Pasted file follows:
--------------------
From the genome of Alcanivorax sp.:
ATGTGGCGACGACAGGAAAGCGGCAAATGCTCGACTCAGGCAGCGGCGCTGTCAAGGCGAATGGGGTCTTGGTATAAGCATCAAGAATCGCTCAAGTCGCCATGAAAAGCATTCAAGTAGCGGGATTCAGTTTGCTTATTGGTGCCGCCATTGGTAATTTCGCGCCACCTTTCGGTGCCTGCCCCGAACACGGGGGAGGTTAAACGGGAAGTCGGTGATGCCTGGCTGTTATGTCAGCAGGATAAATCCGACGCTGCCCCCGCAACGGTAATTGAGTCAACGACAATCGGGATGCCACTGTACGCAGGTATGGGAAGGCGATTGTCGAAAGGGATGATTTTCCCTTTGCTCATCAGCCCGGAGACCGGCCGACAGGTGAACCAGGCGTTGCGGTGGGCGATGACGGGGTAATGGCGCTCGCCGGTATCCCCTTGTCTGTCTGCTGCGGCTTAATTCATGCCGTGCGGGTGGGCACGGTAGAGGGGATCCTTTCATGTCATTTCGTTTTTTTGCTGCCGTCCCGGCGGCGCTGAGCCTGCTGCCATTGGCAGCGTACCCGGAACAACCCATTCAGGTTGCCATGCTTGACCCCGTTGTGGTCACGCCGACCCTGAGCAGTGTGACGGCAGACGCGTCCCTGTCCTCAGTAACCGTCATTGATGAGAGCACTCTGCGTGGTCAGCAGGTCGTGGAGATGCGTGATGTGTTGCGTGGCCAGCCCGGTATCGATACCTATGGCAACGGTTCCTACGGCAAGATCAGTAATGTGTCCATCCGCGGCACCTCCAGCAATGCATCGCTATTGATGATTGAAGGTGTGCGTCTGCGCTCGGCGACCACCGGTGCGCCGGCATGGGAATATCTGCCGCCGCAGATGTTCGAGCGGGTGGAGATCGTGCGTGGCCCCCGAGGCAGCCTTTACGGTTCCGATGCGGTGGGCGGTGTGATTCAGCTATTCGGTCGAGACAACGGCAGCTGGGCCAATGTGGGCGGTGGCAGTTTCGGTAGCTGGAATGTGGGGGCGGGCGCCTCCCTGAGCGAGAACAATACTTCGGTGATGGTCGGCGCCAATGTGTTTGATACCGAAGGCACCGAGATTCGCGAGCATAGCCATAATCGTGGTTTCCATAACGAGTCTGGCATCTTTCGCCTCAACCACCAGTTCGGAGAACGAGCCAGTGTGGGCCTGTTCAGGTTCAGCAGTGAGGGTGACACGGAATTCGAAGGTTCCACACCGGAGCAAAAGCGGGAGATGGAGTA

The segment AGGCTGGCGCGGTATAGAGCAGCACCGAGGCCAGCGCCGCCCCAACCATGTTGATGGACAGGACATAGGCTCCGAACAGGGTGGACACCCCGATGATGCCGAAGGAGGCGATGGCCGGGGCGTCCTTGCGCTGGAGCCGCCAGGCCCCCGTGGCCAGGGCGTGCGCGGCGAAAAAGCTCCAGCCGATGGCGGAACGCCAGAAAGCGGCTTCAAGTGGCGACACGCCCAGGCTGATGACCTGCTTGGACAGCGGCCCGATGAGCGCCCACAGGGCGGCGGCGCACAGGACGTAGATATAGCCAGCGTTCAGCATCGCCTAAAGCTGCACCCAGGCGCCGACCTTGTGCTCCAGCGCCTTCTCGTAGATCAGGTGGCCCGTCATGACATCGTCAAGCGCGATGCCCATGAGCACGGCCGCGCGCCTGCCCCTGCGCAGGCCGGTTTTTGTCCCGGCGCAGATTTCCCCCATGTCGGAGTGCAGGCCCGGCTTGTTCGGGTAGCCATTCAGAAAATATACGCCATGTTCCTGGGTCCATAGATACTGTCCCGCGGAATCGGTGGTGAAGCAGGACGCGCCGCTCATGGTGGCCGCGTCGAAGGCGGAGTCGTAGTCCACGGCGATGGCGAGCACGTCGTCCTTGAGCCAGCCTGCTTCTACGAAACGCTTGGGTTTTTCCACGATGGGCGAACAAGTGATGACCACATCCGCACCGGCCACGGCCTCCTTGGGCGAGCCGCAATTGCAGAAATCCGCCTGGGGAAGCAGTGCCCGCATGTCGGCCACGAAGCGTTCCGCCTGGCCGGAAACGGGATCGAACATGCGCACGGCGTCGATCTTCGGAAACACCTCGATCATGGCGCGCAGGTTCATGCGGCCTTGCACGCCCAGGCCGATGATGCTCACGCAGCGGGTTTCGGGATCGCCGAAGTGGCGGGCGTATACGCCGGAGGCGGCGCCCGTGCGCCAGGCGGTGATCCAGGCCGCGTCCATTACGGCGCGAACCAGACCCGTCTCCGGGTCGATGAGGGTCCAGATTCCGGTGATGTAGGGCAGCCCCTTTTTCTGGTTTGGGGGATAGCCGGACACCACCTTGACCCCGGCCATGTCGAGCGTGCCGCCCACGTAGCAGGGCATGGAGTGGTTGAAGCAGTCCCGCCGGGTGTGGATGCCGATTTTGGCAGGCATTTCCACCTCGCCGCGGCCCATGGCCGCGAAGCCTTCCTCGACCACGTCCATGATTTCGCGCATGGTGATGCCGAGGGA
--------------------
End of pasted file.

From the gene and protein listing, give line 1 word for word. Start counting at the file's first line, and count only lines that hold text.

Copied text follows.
From the genome of Alcanivorax sp.: